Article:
History of St Mary's Church
A brief history of the building …
The Saxon church of St Laurence, in the west of the parish of Upton-cum-Chalvey, was once the main parish church of the former village of Upton. By 1830 it had fallen into such disrepair that, seven years later, a new church had to be built on the site of the present day St Mary’s. Set in four acres of land on the edge of the ancient village of Upton, between Church Street and Windsor Road, (build to link the neighbouring Eton and Windsor with the Great Western Railway), the church was to be a monument to Slough’s growing status as a flourishing industrial town.
In 1874, the unremarkable Georgian Church was replaced with a neo-Gothic building. Planned by John Oldrid Scott, a son of Sir Gilbert Scott, the construction of St Mary’s preoccupied the architect from 1875 until the completion of the church spire in 1913. In 1878 an enlarged building, consisting of the Georgian nave and a new gothic sanctuary, chancel and transepts, was dedicated. In the meantime, funds were raised to complete Scott’s plans. BY 1912, it was possible to demolish the Georgian nave in order to replace it with a neo-gothic nave. A benefaction from Slough businessman James Elliman made it possible to complete the tower and spire by 1913.
Unique stained glass …
Within the building, there are numerous examples of fine stained glass, an outstanding piece of which is the Church’s West Window (1915). Commissioned by Mary Ellen Elliman, sister of the church’s benefactor James Elliman, it was created by the Jewish artist Alfred Wolmark (1877-1961). Groundbreaking and daring for its time, it inspired John Piper’s design for the windows of Coventry Cathedral. Elliman wished to commission a piece of art in an entirely new and unparalleled style. Woolmark, an exiled Warsaw Jew, had become renowned for his new approach to colour. His artistic breakthrough was in 1911 when, at a post-impressionist exhibition in London, his own work was exhibited with that of Vincent van Gogh. His rejection of form and acceptance of intense, raw colour appealed to Sir Joseph Duveen, who had been approached by Elliman. It took Wolmark two years to complete the window. Wolmark’s window channels the daylight intriguingly; in the morning amass with reds, purples and blues, as the sun is setting, yellow and orange panels are highlighted and bring to life a sea of greens.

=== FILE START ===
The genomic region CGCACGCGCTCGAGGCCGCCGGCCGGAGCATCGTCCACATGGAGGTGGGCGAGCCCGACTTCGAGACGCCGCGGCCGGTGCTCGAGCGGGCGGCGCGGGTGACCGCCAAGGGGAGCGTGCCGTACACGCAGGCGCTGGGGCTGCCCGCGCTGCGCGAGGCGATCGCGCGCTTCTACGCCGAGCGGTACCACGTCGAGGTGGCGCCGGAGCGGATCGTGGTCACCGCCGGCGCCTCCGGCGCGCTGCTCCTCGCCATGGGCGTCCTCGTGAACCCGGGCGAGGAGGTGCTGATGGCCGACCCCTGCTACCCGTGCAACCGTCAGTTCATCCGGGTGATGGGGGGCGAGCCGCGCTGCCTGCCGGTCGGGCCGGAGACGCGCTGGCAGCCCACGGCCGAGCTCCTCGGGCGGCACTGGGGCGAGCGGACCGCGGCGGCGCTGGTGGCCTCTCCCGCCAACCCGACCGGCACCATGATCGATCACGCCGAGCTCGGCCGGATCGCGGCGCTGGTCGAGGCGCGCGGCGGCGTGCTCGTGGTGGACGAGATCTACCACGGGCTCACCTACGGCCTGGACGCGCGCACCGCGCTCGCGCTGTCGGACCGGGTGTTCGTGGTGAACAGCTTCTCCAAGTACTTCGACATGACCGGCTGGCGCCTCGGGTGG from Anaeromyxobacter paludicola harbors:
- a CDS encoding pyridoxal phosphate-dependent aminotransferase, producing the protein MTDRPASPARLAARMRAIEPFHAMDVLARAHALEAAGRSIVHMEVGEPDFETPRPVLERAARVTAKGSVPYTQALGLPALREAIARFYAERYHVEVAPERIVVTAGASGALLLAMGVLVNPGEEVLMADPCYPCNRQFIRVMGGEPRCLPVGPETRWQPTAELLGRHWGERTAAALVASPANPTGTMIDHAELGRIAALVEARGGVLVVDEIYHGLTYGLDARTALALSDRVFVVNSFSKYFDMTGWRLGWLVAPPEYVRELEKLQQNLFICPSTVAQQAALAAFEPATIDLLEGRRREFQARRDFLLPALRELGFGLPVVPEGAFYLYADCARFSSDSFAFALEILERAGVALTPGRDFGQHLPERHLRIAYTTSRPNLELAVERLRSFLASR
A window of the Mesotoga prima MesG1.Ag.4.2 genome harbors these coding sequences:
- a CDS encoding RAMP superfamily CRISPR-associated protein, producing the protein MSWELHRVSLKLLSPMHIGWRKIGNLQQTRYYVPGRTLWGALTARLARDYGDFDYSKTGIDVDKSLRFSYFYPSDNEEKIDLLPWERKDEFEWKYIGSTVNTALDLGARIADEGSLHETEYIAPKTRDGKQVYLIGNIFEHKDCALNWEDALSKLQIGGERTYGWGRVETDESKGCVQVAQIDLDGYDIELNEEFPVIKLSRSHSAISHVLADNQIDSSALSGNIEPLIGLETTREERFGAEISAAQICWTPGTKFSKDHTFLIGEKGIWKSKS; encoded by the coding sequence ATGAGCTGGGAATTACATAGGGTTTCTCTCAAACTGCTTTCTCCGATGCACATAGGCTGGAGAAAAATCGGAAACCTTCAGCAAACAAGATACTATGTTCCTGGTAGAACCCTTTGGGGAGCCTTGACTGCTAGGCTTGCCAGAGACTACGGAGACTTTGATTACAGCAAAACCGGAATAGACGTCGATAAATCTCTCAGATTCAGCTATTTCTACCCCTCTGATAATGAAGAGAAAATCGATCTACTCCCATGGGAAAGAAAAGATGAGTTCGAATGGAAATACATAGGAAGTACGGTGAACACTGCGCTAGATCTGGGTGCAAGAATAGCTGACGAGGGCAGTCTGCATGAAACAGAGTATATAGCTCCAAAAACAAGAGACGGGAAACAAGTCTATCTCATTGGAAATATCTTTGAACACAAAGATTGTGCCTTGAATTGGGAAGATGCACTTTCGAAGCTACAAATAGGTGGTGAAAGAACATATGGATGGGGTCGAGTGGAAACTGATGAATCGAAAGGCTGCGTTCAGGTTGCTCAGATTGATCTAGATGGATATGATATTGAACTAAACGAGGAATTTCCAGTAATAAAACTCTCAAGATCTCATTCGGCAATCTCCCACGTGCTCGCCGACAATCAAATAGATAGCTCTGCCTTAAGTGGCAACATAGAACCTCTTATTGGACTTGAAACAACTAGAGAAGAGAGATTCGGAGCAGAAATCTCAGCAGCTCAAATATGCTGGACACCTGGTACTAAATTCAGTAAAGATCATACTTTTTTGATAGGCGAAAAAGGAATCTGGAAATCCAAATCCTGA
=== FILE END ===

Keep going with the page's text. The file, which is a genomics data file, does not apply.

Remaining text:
The windows in the Sanctuary were designed by Charles Earner Kempe. The fine east window dates back to 1889 and depicts Christ in glory with the twelve apostles. Each panel has a traditional medieval canopy, and each apostle is shown with two guardian angels with Kempe’s distinctive peacock feathered wings. On either side of the sanctuary are two tall lancet windows. The four evangelists on the north are mirrored by four prophets to the south: Isiah, Jertemiah, Micah and Hosea. At the east end of the north aisle the window depisctin Saint Frideswide (Patron of the Diocese of Oxford) is the last window produced in the Kempe studios. The glass in the aisles was designed by Nuttgens, Pawle, Smith and the studios of Shrigley & Hunt.